Funding your DPhil (or PhD) in Public Policy at Oxford

With less than three months to go until the main application deadline for our DPhil in Public Policy, it is definitely not too early to start thinking about how you could fund your studies with us! Applications are currently open for studies commencing in 2018: whilst you may apply for the course up until 9 March, the majority of places will be allocated in the earlier round of admissions, and you will only be considered for University funding if you apply by 12pm (noon) on 19 January – details of how to apply can be found on the central University website.

DPhil students with supervisors
2017 DPhil students with Professors Ngaire Woods, Paul Collier and Pepper Culpepper.

Earlier this month we welcomed six new DPhil students to the Blavatnik School community. This year’s intake join us from across the globe and will be conducting their research in a wide range of subject areas. However, they have one important factor in common – all have been successful in obtaining funding to support their DPhil studies! Committing to a minimum of three years of doctoral study can be a financially daunting prospect, and we appreciate that DPhil applicants are always grateful for a few extra tips on how to secure the necessary financial support. So, we spoke to the cohort about the challenge of securing funding and asked for their words of wisdom for those considering how to fund their own DPhil studies.

Jose Maria Valenzuela Robles Linares works on the challenges of energy systems transformation in response to social and environmental concerns. During his DPhil he expects to map the distribution of policy and regulatory roles that are relevant to the rapid transformation of energy systems to address climate change, with special emphasis on networks that are international in nature and their role for industrialized developing economies. His studies are funded through a scholarship from the Mexican government.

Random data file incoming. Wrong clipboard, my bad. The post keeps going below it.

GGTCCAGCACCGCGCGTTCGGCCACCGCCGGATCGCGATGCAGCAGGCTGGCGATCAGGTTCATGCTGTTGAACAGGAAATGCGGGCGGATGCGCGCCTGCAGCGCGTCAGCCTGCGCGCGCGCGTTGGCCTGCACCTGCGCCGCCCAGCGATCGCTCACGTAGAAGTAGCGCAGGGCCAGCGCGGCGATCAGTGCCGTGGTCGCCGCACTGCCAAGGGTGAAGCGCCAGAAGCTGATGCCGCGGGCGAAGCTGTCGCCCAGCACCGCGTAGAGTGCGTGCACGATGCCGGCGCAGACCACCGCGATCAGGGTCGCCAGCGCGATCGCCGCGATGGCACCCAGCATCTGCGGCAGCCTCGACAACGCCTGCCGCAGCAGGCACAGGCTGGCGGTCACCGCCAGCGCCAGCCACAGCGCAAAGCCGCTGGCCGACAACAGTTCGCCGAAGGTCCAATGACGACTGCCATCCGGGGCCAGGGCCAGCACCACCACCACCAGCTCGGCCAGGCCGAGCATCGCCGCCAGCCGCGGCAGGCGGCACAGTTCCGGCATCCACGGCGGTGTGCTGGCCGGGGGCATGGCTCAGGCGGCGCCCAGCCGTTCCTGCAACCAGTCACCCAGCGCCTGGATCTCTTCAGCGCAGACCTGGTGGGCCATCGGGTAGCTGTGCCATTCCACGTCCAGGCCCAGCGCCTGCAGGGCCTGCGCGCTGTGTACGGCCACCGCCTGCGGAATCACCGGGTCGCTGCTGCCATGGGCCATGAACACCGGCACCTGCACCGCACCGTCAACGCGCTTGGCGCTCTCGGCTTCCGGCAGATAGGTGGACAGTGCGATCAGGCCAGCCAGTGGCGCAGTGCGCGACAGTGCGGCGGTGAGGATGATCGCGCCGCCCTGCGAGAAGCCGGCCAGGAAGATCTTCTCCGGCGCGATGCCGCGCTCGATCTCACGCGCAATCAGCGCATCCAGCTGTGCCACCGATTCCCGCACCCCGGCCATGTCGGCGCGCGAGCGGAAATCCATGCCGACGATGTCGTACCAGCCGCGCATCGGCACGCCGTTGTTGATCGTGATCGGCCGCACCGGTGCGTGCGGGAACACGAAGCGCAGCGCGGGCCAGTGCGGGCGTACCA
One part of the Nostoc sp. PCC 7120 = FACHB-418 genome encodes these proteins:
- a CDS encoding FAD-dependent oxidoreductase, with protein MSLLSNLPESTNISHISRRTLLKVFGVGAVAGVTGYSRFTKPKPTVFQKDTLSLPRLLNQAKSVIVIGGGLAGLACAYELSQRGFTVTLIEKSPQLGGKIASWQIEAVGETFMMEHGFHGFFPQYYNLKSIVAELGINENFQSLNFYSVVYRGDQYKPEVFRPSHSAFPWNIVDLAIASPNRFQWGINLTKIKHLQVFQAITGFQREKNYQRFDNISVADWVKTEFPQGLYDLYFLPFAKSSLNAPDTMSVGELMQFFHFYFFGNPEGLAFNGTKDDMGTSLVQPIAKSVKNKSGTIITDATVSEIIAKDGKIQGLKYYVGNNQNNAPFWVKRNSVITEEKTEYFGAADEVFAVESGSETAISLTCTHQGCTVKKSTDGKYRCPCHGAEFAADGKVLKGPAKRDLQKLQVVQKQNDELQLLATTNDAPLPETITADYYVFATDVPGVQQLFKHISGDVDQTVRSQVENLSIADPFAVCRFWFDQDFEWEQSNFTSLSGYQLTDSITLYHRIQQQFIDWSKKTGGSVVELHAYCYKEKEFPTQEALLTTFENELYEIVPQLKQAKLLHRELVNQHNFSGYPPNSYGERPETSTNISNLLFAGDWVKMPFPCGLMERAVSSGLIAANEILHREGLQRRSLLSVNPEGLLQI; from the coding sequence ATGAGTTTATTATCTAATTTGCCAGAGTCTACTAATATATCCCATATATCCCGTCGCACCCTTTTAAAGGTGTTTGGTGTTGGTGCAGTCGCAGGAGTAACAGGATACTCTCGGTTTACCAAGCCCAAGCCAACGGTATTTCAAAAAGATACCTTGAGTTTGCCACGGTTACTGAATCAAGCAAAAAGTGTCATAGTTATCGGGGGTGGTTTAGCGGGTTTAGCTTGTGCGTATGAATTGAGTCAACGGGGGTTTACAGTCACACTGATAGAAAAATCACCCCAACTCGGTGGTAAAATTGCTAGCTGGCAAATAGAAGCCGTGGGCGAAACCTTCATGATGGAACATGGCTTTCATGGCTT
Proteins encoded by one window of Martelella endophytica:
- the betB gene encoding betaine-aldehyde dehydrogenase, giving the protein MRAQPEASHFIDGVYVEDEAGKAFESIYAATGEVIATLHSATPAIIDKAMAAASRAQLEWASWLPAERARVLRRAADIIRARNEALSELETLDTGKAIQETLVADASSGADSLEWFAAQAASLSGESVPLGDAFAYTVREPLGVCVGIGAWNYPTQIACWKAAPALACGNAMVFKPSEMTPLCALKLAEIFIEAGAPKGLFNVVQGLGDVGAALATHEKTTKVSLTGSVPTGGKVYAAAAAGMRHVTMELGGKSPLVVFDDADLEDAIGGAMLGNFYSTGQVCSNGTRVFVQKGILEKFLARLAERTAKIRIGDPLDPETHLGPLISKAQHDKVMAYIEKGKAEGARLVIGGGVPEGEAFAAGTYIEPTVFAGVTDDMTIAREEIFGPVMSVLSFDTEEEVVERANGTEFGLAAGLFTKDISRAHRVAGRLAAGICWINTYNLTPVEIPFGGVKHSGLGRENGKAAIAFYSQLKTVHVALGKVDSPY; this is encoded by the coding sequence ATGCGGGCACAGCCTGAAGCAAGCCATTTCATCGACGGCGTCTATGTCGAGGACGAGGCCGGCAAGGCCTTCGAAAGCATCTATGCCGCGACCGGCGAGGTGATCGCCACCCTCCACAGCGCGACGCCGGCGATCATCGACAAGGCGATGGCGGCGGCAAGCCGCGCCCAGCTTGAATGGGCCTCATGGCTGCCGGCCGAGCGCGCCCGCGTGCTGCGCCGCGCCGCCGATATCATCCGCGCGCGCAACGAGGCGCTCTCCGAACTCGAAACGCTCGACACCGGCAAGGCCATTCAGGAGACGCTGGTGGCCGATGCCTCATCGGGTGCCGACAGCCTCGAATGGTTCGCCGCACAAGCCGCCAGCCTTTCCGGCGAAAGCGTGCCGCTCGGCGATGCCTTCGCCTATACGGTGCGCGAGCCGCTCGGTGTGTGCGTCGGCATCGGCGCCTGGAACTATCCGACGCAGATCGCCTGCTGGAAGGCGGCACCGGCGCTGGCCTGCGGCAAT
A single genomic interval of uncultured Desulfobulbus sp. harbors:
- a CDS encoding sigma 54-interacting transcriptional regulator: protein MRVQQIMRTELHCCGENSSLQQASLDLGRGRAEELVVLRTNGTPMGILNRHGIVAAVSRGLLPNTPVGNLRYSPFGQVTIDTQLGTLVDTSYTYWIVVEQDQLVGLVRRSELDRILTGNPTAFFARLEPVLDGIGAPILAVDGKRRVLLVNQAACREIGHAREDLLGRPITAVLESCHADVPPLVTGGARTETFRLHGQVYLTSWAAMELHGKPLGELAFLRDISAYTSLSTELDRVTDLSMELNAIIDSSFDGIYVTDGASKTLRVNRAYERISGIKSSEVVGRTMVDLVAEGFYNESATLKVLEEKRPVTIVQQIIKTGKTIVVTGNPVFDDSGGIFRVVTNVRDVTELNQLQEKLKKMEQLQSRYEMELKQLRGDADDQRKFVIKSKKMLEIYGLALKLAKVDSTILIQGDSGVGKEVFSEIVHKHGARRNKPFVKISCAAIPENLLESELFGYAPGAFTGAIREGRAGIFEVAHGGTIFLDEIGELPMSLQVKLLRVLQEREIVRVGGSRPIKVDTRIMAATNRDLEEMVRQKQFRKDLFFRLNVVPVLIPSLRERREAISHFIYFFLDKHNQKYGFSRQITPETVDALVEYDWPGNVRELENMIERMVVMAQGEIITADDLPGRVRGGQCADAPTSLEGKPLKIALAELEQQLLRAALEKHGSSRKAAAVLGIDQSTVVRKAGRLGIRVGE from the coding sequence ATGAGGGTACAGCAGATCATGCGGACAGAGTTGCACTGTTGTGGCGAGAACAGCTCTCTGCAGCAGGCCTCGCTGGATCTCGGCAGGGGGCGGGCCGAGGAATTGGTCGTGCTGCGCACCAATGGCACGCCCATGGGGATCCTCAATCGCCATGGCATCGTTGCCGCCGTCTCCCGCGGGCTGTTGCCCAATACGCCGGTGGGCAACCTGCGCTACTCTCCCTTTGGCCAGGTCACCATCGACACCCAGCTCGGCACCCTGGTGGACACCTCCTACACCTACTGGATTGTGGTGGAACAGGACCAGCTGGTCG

“I benefit from the funding of the Mexican government Conacyt-Sener Sustentabilidad Energetica scholarship for studies on sustainable energy. The scholarship is only available for Mexican citizens, but a key takeaway of my experience is that research grounded in social sciences is also relevant to sponsors working on areas that would normally be considered science and technology oriented.”

Joining us from his previous role as an Australian diplomat where he served in Kabul and Vienna, Vafa Ghazavi is developing a theory of moral responsibility for systemic global injustices. He is one of 2017’s recipients of the prestigious John Monash Scholarship, awarded to outstanding Australians with leadership potential, and is extremely grateful to the Foundation for supporting his DPhil studies.

James Walsh is from Ireland, and has worked as a Research Analyst in the World Bank’s behavioural science unit (eMBeD). His research will focus on applying behavioural economics to problems in international development with a particular focus of enhancing the agency of socially excluded groups. James has received funding through a partnership we were able to create between the Blavatnik School and Nuffield College.